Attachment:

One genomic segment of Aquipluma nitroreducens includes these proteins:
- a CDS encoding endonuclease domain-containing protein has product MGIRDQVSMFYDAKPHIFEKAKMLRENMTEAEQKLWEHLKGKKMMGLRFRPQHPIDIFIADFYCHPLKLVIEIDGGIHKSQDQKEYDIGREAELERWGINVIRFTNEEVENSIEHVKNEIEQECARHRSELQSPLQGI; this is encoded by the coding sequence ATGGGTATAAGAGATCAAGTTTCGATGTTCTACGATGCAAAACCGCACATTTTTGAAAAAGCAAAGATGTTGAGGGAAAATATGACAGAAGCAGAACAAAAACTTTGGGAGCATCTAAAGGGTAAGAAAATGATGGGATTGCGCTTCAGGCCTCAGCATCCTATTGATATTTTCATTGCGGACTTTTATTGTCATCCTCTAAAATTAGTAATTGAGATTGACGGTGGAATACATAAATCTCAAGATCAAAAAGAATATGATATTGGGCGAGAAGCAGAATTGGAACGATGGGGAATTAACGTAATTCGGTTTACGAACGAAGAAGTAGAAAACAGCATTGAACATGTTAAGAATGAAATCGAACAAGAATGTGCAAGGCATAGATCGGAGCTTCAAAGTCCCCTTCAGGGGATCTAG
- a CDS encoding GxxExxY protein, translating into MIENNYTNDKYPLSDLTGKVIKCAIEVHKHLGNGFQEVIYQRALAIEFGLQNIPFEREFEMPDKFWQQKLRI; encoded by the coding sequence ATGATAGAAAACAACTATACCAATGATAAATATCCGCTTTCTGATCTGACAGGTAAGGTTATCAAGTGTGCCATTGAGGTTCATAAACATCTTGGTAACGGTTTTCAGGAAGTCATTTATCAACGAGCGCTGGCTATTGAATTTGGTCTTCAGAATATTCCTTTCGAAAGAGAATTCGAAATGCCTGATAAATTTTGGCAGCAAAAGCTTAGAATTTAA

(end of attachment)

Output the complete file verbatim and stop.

One genomic segment of Aquipluma nitroreducens includes these proteins:
- a CDS encoding endonuclease domain-containing protein has product MGIRDQVSMFYDAKPHIFEKAKMLRENMTEAEQKLWEHLKGKKMMGLRFRPQHPIDIFIADFYCHPLKLVIEIDGGIHKSQDQKEYDIGREAELERWGINVIRFTNEEVENSIEHVKNEIEQECARHRSELQSPLQGI; this is encoded by the coding sequence ATGGGTATAAGAGATCAAGTTTCGATGTTCTACGATGCAAAACCGCACATTTTTGAAAAAGCAAAGATGTTGAGGGAAAATATGACAGAAGCAGAACAAAAACTTTGGGAGCATCTAAAGGGTAAGAAAATGATGGGATTGCGCTTCAGGCCTCAGCATCCTATTGATATTTTCATTGCGGACTTTTATTGTCATCCTCTAAAATTAGTAATTGAGATTGACGGTGGAATACATAAATCTCAAGATCAAAAAGAATATGATATTGGGCGAGAAGCAGAATTGGAACGATGGGGAATTAACGTAATTCGGTTTACGAACGAAGAAGTAGAAAACAGCATTGAACATGTTAAGAATGAAATCGAACAAGAATGTGCAAGGCATAGATCGGAGCTTCAAAGTCCCCTTCAGGGGATCTAG
- a CDS encoding GxxExxY protein, translating into MIENNYTNDKYPLSDLTGKVIKCAIEVHKHLGNGFQEVIYQRALAIEFGLQNIPFEREFEMPDKFWQQKLRI; encoded by the coding sequence ATGATAGAAAACAACTATACCAATGATAAATATCCGCTTTCTGATCTGACAGGTAAGGTTATCAAGTGTGCCATTGAGGTTCATAAACATCTTGGTAACGGTTTTCAGGAAGTCATTTATCAACGAGCGCTGGCTATTGAATTTGGTCTTCAGAATATTCCTTTCGAAAGAGAATTCGAAATGCCTGATAAATTTTGGCAGCAAAAGCTTAGAATTTAA